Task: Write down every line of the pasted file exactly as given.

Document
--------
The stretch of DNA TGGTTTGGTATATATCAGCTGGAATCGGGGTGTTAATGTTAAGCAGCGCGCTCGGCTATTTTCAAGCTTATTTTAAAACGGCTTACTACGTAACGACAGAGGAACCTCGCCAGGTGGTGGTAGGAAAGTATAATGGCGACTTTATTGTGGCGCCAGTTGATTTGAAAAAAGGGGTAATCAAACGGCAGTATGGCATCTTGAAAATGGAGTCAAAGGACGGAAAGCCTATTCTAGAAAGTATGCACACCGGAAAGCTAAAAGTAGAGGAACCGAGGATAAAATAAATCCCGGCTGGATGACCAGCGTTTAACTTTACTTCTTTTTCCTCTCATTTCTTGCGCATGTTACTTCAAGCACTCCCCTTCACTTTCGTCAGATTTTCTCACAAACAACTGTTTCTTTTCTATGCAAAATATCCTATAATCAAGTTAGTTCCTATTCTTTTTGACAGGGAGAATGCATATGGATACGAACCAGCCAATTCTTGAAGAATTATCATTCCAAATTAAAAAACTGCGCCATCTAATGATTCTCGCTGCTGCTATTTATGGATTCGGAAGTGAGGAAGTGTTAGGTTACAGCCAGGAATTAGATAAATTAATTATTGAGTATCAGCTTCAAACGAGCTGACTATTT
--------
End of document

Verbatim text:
The stretch of DNA TGGTTTGGTATATATCAGCTGGAATCGGGGTGTTAATGTTAAGCAGCGCGCTCGGCTATTTTCAAGCTTATTTTAAAACGGCTTACTACGTAACGACAGAGGAACCTCGCCAGGTGGTGGTAGGAAAGTATAATGGCGACTTTATTGTGGCGCCAGTTGATTTGAAAAAAGGGGTAATCAAACGGCAGTATGGCATCTTGAAAATGGAGTCAAAGGACGGAAAGCCTATTCTAGAAAGTATGCACACCGGAAAGCTAAAAGTAGAGGAACCGAGGATAAAATAAATCCCGGCTGGATGACCAGCGTTTAACTTTACTTCTTTTTCCTCTCATTTCTTGCGCATGTTACTTCAAGCACTCCCCTTCACTTTCGTCAGATTTTCTCACAAACAACTGTTTCTTTTCTATGCAAAATATCCTATAATCAAGTTAGTTCCTATTCTTTTTGACAGGGAGAATGCATATGGATACGAACCAGCCAATTCTTGAAGAATTATCATTCCAAATTAAAAAACTGCGCCATCTAATGATTCTCGCTGCTGCTATTTATGGATTCGGAAGTGAGGAAGTGTTAGGTTACAGCCAGGAATTAGATAAATTAATTATTGAGTATCAGCTTCAAACGAGCTGACTATTT